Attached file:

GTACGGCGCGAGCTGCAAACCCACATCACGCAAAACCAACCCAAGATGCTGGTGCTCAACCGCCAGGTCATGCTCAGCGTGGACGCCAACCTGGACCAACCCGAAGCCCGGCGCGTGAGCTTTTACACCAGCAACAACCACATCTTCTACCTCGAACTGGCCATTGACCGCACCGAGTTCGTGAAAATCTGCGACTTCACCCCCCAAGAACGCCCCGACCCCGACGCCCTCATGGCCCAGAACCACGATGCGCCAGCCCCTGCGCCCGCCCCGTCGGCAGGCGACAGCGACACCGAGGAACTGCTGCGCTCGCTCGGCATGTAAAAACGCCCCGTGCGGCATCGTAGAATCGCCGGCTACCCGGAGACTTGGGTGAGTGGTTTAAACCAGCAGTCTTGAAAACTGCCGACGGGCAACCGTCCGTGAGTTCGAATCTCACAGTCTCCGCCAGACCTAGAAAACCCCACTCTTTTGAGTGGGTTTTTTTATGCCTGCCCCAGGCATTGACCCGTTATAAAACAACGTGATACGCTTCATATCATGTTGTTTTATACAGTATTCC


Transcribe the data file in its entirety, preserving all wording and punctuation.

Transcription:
GTACGGCGCGAGCTGCAAACCCACATCACGCAAAACCAACCCAAGATGCTGGTGCTCAACCGCCAGGTCATGCTCAGCGTGGACGCCAACCTGGACCAACCCGAAGCCCGGCGCGTGAGCTTTTACACCAGCAACAACCACATCTTCTACCTCGAACTGGCCATTGACCGCACCGAGTTCGTGAAAATCTGCGACTTCACCCCCCAAGAACGCCCCGACCCCGACGCCCTCATGGCCCAGAACCACGATGCGCCAGCCCCTGCGCCCGCCCCGTCGGCAGGCGACAGCGACACCGAGGAACTGCTGCGCTCGCTCGGCATGTAAAAACGCCCCGTGCGGCATCGTAGAATCGCCGGCTACCCGGAGACTTGGGTGAGTGGTTTAAACCAGCAGTCTTGAAAACTGCCGACGGGCAACCGTCCGTGAGTTCGAATCTCACAGTCTCCGCCAGACCTAGAAAACCCCACTCTTTTGAGTGGGTTTTTTTATGCCTGCCCCAGGCATTGACCCGTTATAAAACAACGTGATACGCTTCATATCATGTTGTTTTATACAGTATTCC